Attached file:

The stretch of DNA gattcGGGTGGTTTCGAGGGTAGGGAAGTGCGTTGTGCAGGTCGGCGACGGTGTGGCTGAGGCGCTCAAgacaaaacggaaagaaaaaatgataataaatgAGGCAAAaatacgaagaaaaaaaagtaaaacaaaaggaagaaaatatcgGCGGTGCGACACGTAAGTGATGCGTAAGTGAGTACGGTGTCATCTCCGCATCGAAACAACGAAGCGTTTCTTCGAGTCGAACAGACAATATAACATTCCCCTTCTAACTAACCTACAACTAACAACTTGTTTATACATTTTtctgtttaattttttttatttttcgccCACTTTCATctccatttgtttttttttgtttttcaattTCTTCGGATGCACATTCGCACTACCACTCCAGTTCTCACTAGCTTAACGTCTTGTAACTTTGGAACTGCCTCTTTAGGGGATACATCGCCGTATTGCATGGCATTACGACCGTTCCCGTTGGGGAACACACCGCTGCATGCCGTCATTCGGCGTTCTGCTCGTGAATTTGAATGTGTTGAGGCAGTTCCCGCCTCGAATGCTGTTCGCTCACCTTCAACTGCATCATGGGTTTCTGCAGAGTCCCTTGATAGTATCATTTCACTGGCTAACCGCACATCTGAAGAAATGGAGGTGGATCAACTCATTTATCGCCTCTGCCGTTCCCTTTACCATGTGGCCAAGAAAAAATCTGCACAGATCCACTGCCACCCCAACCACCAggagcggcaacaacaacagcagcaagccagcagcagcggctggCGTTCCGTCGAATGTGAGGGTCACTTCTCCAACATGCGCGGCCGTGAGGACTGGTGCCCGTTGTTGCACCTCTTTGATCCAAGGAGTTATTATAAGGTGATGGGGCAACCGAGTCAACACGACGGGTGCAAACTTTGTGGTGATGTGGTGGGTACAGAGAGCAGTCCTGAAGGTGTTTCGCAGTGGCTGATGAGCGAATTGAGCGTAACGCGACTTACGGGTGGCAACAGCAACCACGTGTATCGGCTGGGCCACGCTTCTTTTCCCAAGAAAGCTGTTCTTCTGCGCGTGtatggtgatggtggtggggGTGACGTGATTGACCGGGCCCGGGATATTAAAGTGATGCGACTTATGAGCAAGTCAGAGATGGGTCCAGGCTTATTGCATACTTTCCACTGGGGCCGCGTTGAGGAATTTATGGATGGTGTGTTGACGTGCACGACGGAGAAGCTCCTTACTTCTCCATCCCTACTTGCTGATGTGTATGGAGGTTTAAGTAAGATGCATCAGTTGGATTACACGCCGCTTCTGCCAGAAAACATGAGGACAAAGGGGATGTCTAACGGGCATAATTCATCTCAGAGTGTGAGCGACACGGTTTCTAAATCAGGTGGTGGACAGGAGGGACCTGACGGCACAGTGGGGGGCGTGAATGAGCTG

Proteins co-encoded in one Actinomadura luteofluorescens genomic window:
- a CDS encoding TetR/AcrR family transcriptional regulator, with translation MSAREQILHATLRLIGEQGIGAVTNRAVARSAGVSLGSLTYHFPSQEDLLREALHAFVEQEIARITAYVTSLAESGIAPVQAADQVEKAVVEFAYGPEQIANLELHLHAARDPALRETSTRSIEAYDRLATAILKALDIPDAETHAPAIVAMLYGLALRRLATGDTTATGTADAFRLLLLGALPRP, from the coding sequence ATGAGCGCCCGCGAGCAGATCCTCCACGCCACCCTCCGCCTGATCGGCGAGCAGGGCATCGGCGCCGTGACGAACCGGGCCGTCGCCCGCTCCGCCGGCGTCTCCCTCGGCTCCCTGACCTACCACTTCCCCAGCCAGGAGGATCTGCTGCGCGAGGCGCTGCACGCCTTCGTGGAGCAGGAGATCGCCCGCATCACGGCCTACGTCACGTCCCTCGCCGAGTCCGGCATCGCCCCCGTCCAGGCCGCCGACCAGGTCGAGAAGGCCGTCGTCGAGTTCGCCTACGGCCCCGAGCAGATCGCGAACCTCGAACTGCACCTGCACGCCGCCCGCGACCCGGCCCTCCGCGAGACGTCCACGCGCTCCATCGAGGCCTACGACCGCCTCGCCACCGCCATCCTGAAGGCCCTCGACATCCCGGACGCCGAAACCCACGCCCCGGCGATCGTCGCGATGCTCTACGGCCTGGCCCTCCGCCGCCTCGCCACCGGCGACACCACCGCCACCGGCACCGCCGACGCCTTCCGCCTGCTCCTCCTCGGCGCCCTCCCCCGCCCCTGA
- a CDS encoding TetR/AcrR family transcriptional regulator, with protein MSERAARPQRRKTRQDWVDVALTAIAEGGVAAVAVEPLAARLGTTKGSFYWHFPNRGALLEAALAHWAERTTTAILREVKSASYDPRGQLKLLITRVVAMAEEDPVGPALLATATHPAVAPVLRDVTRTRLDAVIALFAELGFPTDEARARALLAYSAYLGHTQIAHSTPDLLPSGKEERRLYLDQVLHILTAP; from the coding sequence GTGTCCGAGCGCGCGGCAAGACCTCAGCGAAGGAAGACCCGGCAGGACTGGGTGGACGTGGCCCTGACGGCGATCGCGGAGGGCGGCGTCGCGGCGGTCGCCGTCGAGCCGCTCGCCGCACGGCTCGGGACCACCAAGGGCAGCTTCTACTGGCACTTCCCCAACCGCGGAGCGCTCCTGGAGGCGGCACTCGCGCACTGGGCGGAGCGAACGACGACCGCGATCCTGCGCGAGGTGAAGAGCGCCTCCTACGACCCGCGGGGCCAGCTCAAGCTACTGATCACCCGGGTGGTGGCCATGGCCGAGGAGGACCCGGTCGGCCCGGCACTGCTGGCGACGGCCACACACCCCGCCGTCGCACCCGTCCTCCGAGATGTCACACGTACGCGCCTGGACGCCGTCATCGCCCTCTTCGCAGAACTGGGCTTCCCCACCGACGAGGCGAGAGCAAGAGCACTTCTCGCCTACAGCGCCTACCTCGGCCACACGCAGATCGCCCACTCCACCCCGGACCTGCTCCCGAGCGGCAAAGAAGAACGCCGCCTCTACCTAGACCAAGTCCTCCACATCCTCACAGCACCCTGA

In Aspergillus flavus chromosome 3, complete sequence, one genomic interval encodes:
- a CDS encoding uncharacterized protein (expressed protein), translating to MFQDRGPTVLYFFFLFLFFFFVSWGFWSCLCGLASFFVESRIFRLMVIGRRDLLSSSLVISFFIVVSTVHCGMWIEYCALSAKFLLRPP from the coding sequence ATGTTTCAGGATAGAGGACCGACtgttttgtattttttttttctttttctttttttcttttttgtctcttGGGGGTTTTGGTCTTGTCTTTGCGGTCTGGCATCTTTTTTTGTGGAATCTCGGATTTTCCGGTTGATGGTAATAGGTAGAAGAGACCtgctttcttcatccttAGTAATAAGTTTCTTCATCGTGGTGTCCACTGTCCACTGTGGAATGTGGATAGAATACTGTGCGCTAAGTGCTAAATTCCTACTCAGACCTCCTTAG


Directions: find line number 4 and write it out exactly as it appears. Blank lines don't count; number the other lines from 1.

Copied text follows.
- a CDS encoding TetR/AcrR family transcriptional regulator, with protein MSERAARPQRRKTRQDWVDVALTAIAEGGVAAVAVEPLAARLGTTKGSFYWHFPNRGALLEAALAHWAERTTTAILREVKSASYDPRGQLKLLITRVVAMAEEDPVGPALLATATHPAVAPVLRDVTRTRLDAVIALFAELGFPTDEARARALLAYSAYLGHTQIAHSTPDLLPSGKEERRLYLDQVLHILTAP; from the coding sequence GTGTCCGAGCGCGCGGCAAGACCTCAGCGAAGGAAGACCCGGCAGGACTGGGTGGACGTGGCCCTGACGGCGATCGCGGAGGGCGGCGTCGCGGCGGTCGCCGTCGAGCCGCTCGCCGCACGGCTCGGGACCACCAAGGGCAGCTTCTACTGGCACTTCCCCAACCGCGGAGCGCTCCTGGAGGCGGCACTCGCGCACTGGGCGGAGCGAACGACGACCGCGATCCTGCGCGAGGTGAAGAGCGCCTCCTACGACCCGCGGGGCCAGCTCAAGCTACTGATCACCCGGGTGGTGGCCATGGCCGAGGAGGACCCGGTCGGCCCGGCACTGCTGGCGACGGCCACACACCCCGCCGTCGCACCCGTCCTCCGAGATGTCACACGTACGCGCCTGGACGCCGTCATCGCCCTCTTCGCAGAACTGGGCTTCCCCACCGACGAGGCGAGAGCAAGAGCACTTCTCGCCTACAGCGCCTACCTCGGCCACACGCAGATCGCCCACTCCACCCCGGACCTGCTCCCGAGCGGCAAAGAAGAACGCCGCCTCTACCTAGACCAAGTCCTCCACATCCTCACAGCACCCTGA